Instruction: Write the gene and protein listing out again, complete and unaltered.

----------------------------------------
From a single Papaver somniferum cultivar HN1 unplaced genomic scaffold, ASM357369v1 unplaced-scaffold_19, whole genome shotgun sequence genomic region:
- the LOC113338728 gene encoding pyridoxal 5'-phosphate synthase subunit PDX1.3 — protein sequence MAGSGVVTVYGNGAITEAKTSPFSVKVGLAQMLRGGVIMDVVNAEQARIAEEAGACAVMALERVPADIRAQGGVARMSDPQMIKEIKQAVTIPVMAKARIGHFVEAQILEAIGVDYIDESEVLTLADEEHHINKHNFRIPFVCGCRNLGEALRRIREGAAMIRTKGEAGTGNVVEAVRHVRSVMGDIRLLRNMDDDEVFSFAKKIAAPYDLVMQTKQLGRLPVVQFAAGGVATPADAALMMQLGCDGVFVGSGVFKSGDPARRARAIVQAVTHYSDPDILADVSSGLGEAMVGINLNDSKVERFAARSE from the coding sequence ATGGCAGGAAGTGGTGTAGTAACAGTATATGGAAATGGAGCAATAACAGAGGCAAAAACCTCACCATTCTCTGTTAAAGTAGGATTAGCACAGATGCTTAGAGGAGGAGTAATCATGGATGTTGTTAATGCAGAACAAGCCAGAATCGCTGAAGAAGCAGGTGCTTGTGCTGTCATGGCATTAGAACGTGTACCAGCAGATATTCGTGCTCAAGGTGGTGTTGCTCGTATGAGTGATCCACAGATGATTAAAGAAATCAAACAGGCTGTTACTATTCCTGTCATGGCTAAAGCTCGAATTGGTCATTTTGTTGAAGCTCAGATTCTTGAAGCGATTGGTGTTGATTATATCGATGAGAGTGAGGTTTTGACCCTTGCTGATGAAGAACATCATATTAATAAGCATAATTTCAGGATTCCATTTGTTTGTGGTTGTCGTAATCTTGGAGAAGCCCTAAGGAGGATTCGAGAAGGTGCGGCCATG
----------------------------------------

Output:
From a single Papaver somniferum cultivar HN1 unplaced genomic scaffold, ASM357369v1 unplaced-scaffold_19, whole genome shotgun sequence genomic region:
- the LOC113338728 gene encoding pyridoxal 5'-phosphate synthase subunit PDX1.3 — protein sequence MAGSGVVTVYGNGAITEAKTSPFSVKVGLAQMLRGGVIMDVVNAEQARIAEEAGACAVMALERVPADIRAQGGVARMSDPQMIKEIKQAVTIPVMAKARIGHFVEAQILEAIGVDYIDESEVLTLADEEHHINKHNFRIPFVCGCRNLGEALRRIREGAAMIRTKGEAGTGNVVEAVRHVRSVMGDIRLLRNMDDDEVFSFAKKIAAPYDLVMQTKQLGRLPVVQFAAGGVATPADAALMMQLGCDGVFVGSGVFKSGDPARRARAIVQAVTHYSDPDILADVSSGLGEAMVGINLNDSKVERFAARSE from the coding sequence ATGGCAGGAAGTGGTGTAGTAACAGTATATGGAAATGGAGCAATAACAGAGGCAAAAACCTCACCATTCTCTGTTAAAGTAGGATTAGCACAGATGCTTAGAGGAGGAGTAATCATGGATGTTGTTAATGCAGAACAAGCCAGAATCGCTGAAGAAGCAGGTGCTTGTGCTGTCATGGCATTAGAACGTGTACCAGCAGATATTCGTGCTCAAGGTGGTGTTGCTCGTATGAGTGATCCACAGATGATTAAAGAAATCAAACAGGCTGTTACTATTCCTGTCATGGCTAAAGCTCGAATTGGTCATTTTGTTGAAGCTCAGATTCTTGAAGCGATTGGTGTTGATTATATCGATGAGAGTGAGGTTTTGACCCTTGCTGATGAAGAACATCATATTAATAAGCATAATTTCAGGATTCCATTTGTTTGTGGTTGTCGTAATCTTGGAGAAGCCCTAAGGAGGATTCGAGAAGGTGCGGCCATG